May 25, 2022
Yesterbox is an email technique from the late Zappos CEO Tony Hsieh. The concept is straightforward: instead of trying to keep up with every new email that lands in your inbox today, your goal is to clear out mail from yesterday.
This approach sounds silly, but it’s actually quite powerful: by focusing on yesterday’s emails, you create a finish line—the amount of emails from the day before is finite. Contrast this with responding to every email immediately: you never know how many more messages will arrive throughout the day (including responses to ones you’ve just sent).
Another benefit of the Yesterbox approach is that you give people a response within a reasonable timeframe (12–48 hours) while also training them not to expect instant replies. Email was never intended as a chat-like communication platform, and the tyranny of email largely stems from people using it in that manner. Yesterbox is the perfect antidote.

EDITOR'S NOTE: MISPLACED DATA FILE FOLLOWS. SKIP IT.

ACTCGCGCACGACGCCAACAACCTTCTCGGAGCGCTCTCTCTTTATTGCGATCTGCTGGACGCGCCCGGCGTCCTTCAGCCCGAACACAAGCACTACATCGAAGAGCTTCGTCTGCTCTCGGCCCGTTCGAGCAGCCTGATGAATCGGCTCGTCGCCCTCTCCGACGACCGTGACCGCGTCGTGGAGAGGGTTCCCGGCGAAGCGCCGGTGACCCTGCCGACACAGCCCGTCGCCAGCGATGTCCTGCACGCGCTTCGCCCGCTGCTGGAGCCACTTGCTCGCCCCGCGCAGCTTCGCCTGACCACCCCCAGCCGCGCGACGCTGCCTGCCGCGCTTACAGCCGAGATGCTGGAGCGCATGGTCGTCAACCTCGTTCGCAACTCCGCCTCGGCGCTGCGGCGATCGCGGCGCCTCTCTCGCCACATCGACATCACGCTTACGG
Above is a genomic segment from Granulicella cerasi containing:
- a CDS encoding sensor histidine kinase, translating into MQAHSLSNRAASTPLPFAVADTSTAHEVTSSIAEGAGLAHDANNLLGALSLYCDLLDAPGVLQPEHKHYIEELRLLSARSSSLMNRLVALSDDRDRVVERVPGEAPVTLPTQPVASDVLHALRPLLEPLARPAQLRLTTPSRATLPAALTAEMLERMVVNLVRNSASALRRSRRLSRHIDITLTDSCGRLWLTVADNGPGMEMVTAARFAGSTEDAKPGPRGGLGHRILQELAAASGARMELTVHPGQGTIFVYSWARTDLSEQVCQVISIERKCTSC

Hsieh’s original Yesterbox concept has more details, for example:
I don't need these advanced steps and just follow Yesterbox's ground-rule only to reply to yesterday's emails—then I'm done for the day. But whether that's ok for you depends on your work and other life responsibilities that rely on email.
Our visual focus timer app Lifeline is perfect if you want to follow Hsieh's practice of time-blocking a daily Yesterbox slot on your calendar. Lifeline recognizes such calendar events and will remind you to launch your Yesterbox session right on time.
Follow these steps to create a Yesterbox filter in Gmail:
Starting with Yesterbox in Outlook is simple: collapse the "Today" group of emails in the left panel and you're ready to go.
Here's how to setup Yesterbox in Apple Mail:
Other email crazies can still ruin your calmer inbox aspirations, even while you apply Yesterbox. Say your boss is an Inbox Zero fanatic who responds within minutes and expects you to do likewise. Then religiously following Yesterbox is a sure path to a new job.
Still, Yesterbox can work well, even if you have to make a few exceptions. And the more people that get to know and adopt the practice, the calmer all our inboxes will become. As Hsieh wrote in his post about Yesterbox:
The other great thing about this is that it actually has beneficial network effects… the more people that adopt the Yesterbox technique, the more in control of their inbox everyone will feel!
Here are a few other Saent articles and community posts on email strategies that you might enjoy: